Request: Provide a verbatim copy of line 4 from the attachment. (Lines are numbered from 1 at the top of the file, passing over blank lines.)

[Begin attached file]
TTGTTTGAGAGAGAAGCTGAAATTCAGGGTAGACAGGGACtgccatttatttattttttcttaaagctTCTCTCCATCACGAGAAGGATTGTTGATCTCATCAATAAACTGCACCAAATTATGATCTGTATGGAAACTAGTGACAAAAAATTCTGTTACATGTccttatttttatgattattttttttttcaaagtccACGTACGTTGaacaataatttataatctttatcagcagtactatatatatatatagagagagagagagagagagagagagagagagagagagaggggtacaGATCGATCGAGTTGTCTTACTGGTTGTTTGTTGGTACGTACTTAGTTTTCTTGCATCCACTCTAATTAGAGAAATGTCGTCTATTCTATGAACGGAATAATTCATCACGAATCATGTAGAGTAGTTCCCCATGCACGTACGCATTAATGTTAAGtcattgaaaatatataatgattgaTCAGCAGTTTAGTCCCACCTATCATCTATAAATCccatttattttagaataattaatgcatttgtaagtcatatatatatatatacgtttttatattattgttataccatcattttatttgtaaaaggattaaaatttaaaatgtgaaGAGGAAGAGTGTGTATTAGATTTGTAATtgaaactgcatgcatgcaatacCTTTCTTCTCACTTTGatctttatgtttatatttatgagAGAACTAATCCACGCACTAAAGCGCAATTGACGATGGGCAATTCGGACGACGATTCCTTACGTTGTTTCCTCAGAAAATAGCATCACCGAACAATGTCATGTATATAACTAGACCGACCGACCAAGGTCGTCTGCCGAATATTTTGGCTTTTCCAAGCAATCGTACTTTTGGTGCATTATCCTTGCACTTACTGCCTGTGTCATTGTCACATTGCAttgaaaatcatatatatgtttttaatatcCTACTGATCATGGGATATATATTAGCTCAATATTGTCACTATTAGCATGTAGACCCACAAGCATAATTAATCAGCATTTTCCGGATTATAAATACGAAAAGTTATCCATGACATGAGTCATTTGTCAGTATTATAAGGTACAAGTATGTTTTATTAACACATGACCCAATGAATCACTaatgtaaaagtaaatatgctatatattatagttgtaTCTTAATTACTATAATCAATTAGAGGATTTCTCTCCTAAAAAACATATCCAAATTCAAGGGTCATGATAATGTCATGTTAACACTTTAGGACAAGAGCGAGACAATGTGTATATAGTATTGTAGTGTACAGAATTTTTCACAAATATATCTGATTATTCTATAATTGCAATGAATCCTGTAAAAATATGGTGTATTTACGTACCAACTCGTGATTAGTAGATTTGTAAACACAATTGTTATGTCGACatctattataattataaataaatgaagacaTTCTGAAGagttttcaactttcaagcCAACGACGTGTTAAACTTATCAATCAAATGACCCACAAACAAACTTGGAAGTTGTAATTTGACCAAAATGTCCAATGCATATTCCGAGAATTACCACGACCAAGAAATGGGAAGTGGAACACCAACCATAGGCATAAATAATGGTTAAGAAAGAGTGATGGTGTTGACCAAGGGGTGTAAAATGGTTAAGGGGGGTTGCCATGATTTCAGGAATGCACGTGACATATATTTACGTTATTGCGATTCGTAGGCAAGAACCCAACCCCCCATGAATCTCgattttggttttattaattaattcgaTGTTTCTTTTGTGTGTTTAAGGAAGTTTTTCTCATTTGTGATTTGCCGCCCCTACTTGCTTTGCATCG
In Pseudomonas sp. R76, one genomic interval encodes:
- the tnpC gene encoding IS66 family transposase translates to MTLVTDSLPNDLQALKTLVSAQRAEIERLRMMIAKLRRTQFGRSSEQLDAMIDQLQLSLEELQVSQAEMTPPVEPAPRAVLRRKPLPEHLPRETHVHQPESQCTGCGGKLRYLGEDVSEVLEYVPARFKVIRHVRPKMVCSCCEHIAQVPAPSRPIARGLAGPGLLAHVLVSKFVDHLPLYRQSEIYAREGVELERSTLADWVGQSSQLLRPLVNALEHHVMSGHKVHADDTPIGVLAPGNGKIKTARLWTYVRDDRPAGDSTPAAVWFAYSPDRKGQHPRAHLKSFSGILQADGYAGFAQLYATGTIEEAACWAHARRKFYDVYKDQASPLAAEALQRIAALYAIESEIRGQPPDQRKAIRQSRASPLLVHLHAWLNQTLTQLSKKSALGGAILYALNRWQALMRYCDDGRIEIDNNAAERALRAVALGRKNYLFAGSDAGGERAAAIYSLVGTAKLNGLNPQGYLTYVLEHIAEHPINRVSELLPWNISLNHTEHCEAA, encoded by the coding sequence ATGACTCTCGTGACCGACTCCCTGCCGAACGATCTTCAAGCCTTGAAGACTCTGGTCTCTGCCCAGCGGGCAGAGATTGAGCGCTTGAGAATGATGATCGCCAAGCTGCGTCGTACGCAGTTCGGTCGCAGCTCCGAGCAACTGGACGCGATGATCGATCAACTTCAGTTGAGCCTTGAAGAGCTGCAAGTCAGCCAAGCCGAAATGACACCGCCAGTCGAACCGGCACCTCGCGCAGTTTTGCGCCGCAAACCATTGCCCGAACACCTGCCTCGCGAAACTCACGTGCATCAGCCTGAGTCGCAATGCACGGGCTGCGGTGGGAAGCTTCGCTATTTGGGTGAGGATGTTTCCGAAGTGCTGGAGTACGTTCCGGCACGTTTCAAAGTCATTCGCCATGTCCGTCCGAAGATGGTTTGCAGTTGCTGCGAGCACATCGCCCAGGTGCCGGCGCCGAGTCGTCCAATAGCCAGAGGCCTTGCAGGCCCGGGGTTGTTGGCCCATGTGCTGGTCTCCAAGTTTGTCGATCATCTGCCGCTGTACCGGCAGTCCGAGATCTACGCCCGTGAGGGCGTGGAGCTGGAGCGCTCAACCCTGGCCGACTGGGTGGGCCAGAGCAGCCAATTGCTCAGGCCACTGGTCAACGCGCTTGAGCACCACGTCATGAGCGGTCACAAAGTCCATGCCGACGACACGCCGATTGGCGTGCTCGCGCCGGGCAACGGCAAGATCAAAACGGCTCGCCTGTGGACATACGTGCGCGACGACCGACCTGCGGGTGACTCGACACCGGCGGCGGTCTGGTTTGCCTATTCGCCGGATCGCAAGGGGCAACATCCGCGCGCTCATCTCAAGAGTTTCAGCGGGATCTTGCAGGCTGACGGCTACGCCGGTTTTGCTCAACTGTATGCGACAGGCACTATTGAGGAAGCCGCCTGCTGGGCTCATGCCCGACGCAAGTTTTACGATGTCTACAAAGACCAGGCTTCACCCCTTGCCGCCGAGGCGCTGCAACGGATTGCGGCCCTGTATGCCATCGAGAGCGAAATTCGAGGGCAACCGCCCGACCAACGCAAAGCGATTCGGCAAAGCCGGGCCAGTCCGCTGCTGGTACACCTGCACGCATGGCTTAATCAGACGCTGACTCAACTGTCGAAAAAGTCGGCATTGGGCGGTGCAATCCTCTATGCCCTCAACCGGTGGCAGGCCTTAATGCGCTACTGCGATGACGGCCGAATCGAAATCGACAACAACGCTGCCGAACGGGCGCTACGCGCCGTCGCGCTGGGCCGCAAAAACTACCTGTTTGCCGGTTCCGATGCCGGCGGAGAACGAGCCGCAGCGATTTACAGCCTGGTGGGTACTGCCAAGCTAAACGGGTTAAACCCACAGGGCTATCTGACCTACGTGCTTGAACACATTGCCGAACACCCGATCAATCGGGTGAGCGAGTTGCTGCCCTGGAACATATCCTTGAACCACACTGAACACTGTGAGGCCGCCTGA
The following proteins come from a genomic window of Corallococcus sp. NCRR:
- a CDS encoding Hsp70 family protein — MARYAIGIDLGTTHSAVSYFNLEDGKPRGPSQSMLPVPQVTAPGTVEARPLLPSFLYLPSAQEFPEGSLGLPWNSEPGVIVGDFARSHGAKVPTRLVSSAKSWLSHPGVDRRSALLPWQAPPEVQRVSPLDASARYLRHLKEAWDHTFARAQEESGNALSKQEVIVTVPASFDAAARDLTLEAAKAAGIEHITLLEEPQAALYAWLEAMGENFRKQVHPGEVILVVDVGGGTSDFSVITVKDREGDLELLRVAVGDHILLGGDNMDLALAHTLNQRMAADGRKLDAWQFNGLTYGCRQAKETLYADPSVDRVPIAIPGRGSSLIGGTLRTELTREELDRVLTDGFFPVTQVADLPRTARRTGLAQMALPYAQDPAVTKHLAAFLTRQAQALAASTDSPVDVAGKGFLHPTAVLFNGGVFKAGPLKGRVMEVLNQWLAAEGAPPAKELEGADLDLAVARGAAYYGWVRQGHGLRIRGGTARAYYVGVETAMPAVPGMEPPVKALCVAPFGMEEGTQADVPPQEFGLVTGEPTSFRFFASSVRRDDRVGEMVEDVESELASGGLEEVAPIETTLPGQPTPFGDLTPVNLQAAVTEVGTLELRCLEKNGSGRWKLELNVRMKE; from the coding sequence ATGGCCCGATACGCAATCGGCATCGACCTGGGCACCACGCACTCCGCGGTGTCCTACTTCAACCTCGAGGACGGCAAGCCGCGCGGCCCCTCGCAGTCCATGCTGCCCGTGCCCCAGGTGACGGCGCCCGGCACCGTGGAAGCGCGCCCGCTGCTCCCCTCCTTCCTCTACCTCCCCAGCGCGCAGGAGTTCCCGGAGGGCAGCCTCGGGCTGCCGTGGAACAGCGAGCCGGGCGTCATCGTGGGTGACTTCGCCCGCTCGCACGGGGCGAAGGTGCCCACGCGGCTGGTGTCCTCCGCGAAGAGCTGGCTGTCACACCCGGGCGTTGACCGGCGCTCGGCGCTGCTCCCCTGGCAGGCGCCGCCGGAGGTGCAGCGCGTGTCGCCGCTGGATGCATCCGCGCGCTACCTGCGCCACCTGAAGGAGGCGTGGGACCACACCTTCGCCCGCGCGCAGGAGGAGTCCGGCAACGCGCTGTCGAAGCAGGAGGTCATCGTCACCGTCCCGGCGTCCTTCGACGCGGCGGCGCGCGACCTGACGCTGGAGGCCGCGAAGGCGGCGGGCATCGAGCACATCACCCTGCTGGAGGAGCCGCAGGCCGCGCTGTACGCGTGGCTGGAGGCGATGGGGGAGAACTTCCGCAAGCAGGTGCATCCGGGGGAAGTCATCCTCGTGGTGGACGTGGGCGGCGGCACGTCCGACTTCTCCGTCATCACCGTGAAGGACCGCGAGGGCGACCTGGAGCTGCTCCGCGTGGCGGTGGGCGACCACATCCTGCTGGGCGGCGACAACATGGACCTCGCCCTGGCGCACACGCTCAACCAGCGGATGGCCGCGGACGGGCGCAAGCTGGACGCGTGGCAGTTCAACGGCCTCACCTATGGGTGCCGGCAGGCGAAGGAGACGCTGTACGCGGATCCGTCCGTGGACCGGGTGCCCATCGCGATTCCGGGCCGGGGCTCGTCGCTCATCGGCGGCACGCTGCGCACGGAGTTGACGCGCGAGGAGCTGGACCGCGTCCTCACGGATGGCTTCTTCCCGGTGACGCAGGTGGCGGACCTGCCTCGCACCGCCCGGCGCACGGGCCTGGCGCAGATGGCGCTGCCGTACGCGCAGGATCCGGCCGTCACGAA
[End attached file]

The following proteins come from a genomic window of Corallococcus sp. NCRR: